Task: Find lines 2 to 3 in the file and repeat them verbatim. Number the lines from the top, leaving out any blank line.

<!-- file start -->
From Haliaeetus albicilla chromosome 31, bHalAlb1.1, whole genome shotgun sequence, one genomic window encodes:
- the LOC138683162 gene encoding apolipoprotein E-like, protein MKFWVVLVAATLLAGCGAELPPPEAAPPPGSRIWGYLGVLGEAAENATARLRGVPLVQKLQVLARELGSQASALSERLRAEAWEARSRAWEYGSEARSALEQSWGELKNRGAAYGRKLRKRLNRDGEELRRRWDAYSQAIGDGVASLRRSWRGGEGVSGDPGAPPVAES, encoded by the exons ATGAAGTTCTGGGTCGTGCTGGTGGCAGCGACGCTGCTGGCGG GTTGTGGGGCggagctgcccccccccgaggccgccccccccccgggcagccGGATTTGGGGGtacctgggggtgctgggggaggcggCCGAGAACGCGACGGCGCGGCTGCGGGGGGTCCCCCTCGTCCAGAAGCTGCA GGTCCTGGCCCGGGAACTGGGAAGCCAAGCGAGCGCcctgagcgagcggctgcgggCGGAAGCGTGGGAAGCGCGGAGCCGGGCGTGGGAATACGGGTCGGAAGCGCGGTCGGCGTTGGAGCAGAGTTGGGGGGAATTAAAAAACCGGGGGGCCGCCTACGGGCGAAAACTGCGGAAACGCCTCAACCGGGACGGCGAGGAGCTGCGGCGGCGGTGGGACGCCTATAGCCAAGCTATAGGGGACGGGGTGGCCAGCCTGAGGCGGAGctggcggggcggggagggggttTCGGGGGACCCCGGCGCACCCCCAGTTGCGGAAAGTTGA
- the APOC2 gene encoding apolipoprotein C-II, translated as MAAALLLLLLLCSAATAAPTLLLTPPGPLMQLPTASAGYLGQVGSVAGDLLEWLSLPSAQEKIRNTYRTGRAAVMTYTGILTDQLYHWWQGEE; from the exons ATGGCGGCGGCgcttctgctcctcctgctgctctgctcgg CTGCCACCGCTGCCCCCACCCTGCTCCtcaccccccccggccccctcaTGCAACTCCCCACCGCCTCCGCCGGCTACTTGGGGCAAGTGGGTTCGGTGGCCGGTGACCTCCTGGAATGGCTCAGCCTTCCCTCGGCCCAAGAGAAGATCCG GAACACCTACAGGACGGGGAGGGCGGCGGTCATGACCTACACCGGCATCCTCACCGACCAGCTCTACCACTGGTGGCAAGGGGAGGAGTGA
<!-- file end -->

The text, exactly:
- the LOC138683162 gene encoding apolipoprotein E-like, protein MKFWVVLVAATLLAGCGAELPPPEAAPPPGSRIWGYLGVLGEAAENATARLRGVPLVQKLQVLARELGSQASALSERLRAEAWEARSRAWEYGSEARSALEQSWGELKNRGAAYGRKLRKRLNRDGEELRRRWDAYSQAIGDGVASLRRSWRGGEGVSGDPGAPPVAES, encoded by the exons ATGAAGTTCTGGGTCGTGCTGGTGGCAGCGACGCTGCTGGCGG GTTGTGGGGCggagctgcccccccccgaggccgccccccccccgggcagccGGATTTGGGGGtacctgggggtgctgggggaggcggCCGAGAACGCGACGGCGCGGCTGCGGGGGGTCCCCCTCGTCCAGAAGCTGCA GGTCCTGGCCCGGGAACTGGGAAGCCAAGCGAGCGCcctgagcgagcggctgcgggCGGAAGCGTGGGAAGCGCGGAGCCGGGCGTGGGAATACGGGTCGGAAGCGCGGTCGGCGTTGGAGCAGAGTTGGGGGGAATTAAAAAACCGGGGGGCCGCCTACGGGCGAAAACTGCGGAAACGCCTCAACCGGGACGGCGAGGAGCTGCGGCGGCGGTGGGACGCCTATAGCCAAGCTATAGGGGACGGGGTGGCCAGCCTGAGGCGGAGctggcggggcggggagggggttTCGGGGGACCCCGGCGCACCCCCAGTTGCGGAAAGTTGA
- the APOC2 gene encoding apolipoprotein C-II, translated as MAAALLLLLLLCSAATAAPTLLLTPPGPLMQLPTASAGYLGQVGSVAGDLLEWLSLPSAQEKIRNTYRTGRAAVMTYTGILTDQLYHWWQGEE; from the exons ATGGCGGCGGCgcttctgctcctcctgctgctctgctcgg CTGCCACCGCTGCCCCCACCCTGCTCCtcaccccccccggccccctcaTGCAACTCCCCACCGCCTCCGCCGGCTACTTGGGGCAAGTGGGTTCGGTGGCCGGTGACCTCCTGGAATGGCTCAGCCTTCCCTCGGCCCAAGAGAAGATCCG GAACACCTACAGGACGGGGAGGGCGGCGGTCATGACCTACACCGGCATCCTCACCGACCAGCTCTACCACTGGTGGCAAGGGGAGGAGTGA